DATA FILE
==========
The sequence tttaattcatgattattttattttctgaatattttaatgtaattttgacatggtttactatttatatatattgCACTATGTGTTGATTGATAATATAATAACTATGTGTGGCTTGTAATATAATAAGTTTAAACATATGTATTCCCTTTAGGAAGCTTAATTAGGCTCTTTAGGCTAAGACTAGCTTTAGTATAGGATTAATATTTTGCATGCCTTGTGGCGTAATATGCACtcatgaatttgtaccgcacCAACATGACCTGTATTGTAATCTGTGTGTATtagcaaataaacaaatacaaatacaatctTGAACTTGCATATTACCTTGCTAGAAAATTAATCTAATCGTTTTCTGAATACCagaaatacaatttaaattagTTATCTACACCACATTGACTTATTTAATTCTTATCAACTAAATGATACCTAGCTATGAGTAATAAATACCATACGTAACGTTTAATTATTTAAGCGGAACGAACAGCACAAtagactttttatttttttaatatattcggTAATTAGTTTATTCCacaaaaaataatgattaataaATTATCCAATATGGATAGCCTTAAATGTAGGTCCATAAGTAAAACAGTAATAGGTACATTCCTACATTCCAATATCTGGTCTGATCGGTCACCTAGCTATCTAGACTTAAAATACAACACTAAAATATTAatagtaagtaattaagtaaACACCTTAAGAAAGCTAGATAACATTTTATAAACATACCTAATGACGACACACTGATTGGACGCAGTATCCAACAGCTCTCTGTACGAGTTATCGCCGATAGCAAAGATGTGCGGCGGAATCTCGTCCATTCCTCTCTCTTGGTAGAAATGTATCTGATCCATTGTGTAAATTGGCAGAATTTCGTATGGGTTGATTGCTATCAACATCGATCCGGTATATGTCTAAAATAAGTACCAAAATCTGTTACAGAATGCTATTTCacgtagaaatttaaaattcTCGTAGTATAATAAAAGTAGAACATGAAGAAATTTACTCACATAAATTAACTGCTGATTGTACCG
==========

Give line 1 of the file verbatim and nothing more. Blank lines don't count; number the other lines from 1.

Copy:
The sequence tttaattcatgattattttattttctgaatattttaatgtaattttgacatggtttactatttatatatattgCACTATGTGTTGATTGATAATATAATAACTATGTGTGGCTTGTAATATAATAAGTTTAAACATATGTATTCCCTTTAGGAAGCTTAATTAGGCTCTTTAGGCTAAGACTAGCTTTAGTATAGGATTAATATTTTGCATGCCTTGTGGCGTAATATGCACtcatgaatttgtaccgcacCAACATGACCTGTATTGTAATCTGTGTGTATtagcaaataaacaaatacaaatacaatctTGAACTTGCATATTACCTTGCTAGAAAATTAATCTAATCGTTTTCTGAATACCagaaatacaatttaaattagTTATCTACACCACATTGACTTATTTAATTCTTATCAACTAAATGATACCTAGCTATGAGTAATAAATACCATACGTAACGTTTAATTATTTAAGCGGAACGAACAGCACAAtagactttttatttttttaatatattcggTAATTAGTTTATTCCacaaaaaataatgattaataaATTATCCAATATGGATAGCCTTAAATGTAGGTCCATAAGTAAAACAGTAATAGGTACATTCCTACATTCCAATATCTGGTCTGATCGGTCACCTAGCTATCTAGACTTAAAATACAACACTAAAATATTAatagtaagtaattaagtaaACACCTTAAGAAAGCTAGATAACATTTTATAAACATACCTAATGACGACACACTGATTGGACGCAGTATCCAACAGCTCTCTGTACGAGTTATCGCCGATAGCAAAGATGTGCGGCGGAATCTCGTCCATTCCTCTCTCTTGGTAGAAATGTATCTGATCCATTGTGTAAATTGGCAGAATTTCGTATGGGTTGATTGCTATCAACATCGATCCGGTATATGTCTAAAATAAGTACCAAAATCTGTTACAGAATGCTATTTCacgtagaaatttaaaattcTCGTAGTATAATAAAAGTAGAACATGAAGAAATTTACTCACATAAATTAACTGCTGATTGTACCG